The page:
Evaluating Mid-Year Success

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Evaluating Mid-Year Success

Evaluating Mid-Year Success | LA County Special Education Plan

At the beginning of a school year, it is impossible to know whether your child will struggle or thrive in school. While you can prepare him for what is to come and focus on buying the best supplies and getting ready for an awesome school year, you cannot foresee what his test scores will be or how well he will be able to integrate new information in each of his classes. Instead of waiting until the end of the school year to evaluate success, mid-year evaluations can show parents, teachers, and students what is going well and what could be done differently for increased success.

In older grades, such as the middle school and high school years, students may be taking mid-year examinations in December before they break for the holiday season. These examinations provide important information about where the student is struggling. Plus, the upcoming holiday season gives these students a chance to work on more difficult topics without the pressure of school the next day. Having a week or two off can decrease their stress and help them focus on what really matters.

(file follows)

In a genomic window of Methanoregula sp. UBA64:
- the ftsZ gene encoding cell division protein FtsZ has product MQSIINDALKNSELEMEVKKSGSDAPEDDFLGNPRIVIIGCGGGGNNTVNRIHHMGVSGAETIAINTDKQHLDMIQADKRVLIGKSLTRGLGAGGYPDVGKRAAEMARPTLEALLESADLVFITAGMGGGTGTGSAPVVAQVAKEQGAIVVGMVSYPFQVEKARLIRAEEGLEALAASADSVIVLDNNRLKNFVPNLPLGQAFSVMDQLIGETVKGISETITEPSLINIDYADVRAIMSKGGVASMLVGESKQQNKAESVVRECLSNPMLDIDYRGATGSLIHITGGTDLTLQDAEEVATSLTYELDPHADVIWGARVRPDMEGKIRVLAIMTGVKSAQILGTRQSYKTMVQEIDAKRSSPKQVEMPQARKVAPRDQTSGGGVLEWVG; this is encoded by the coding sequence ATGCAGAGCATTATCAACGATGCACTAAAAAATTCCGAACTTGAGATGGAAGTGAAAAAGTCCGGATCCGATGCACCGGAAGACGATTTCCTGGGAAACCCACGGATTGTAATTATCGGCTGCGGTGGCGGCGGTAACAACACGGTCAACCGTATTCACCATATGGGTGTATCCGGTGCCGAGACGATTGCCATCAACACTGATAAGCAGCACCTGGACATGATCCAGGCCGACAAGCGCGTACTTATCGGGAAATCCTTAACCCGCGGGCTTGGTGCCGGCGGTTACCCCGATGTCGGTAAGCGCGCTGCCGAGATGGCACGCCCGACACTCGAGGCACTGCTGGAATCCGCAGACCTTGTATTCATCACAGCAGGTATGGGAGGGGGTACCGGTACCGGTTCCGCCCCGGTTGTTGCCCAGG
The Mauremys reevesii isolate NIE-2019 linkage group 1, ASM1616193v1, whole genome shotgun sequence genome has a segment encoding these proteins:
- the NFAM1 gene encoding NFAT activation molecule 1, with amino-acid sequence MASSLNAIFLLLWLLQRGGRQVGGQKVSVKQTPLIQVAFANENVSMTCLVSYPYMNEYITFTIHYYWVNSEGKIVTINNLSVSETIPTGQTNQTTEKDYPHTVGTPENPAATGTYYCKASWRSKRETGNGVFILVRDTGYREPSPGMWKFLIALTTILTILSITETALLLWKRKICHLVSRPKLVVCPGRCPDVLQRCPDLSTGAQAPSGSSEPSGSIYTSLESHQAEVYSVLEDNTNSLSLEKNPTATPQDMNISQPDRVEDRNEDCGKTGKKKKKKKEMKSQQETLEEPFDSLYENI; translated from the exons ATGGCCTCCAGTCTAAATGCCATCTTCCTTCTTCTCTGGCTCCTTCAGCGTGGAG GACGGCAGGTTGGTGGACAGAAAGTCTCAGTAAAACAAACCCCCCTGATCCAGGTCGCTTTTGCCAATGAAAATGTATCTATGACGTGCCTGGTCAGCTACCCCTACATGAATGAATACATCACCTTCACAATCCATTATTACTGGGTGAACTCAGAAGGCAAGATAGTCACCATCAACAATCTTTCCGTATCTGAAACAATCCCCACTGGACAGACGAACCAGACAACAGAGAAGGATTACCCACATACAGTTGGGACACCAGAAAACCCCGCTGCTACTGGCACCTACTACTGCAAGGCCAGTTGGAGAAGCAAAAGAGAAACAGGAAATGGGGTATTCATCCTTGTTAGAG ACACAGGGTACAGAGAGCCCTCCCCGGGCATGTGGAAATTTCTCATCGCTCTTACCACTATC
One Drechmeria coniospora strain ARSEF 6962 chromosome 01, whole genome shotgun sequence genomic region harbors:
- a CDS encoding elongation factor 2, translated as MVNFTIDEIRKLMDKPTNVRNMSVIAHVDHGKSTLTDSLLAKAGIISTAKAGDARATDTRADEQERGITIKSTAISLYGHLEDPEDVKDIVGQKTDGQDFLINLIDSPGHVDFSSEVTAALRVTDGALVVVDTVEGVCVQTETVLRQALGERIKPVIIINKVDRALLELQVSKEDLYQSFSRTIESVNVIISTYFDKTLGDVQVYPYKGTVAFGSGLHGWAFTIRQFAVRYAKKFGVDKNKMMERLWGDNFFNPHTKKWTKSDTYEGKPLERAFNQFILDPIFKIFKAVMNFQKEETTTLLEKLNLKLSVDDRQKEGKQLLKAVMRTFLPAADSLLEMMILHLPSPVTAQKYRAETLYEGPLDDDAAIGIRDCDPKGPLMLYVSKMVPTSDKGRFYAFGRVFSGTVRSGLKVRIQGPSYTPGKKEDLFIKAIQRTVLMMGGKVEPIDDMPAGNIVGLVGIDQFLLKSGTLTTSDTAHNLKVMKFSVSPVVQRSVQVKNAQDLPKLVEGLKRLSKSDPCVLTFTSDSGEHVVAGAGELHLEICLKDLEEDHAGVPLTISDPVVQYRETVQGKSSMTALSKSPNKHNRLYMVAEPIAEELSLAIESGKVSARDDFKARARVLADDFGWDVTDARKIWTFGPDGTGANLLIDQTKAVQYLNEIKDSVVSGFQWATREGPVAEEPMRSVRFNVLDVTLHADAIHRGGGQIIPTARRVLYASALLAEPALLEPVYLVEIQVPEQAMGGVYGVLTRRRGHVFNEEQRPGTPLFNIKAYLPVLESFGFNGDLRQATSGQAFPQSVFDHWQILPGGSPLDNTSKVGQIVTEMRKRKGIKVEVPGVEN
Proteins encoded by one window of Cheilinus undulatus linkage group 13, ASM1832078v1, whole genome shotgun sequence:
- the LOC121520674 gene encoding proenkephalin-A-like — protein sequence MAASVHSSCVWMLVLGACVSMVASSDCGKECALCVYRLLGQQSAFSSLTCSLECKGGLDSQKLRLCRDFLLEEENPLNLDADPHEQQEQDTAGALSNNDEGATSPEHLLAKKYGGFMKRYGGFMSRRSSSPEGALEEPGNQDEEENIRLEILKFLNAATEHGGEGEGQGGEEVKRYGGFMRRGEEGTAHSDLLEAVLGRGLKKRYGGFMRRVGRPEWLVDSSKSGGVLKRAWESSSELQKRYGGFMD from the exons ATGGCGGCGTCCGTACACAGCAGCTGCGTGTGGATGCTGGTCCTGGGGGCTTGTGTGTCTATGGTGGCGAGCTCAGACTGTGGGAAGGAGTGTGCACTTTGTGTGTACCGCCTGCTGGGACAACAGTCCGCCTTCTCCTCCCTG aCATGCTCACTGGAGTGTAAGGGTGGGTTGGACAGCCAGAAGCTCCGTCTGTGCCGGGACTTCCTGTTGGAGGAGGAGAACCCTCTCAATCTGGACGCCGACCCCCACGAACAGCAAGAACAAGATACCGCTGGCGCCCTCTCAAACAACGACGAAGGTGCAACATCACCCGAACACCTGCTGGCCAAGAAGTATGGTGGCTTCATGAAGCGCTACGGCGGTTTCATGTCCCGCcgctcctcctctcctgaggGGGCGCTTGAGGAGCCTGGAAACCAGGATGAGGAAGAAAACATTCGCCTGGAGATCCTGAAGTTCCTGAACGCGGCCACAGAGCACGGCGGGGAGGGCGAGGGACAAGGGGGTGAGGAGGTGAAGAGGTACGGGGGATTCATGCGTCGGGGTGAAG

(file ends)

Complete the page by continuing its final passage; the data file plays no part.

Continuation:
What to Focus on During Mid-Year Evaluations

Children in earlier grades may need a different focus when it comes to mid-year evaluations. In particular, parents should focus on those classes that serve as foundational building blocks for the future, including reading, writing, and arithmetic. Reading and writing are both important for communication, and arithmetic builds vital reasoning skills.

However, it is not just classroom learning skills that must be evaluated at this time but also important interpersonal and emotional skills that form the basis for a well-balanced childhood. Teachers should be sending home evaluations that look at such important skills and qualities as following directions, being respectful of others, having a good attitude, staying on task, and demonstrating self-control. Any concerns in these areas should be covered at a mid-year evaluation.

Mid-year evaluations also provide parents and teachers with time to determine whether or not special needs children are appropriately meeting goals on their IEPs. There should be no shame in making changes to the IEP now to help these children. Perhaps they need different accommodations, or they may need goals sharpened to match the speed at which they are developing. A simple IEP meeting can correct any potential problems, help teachers and parents share any concerns they have, and set the student up for a successful spring semester.

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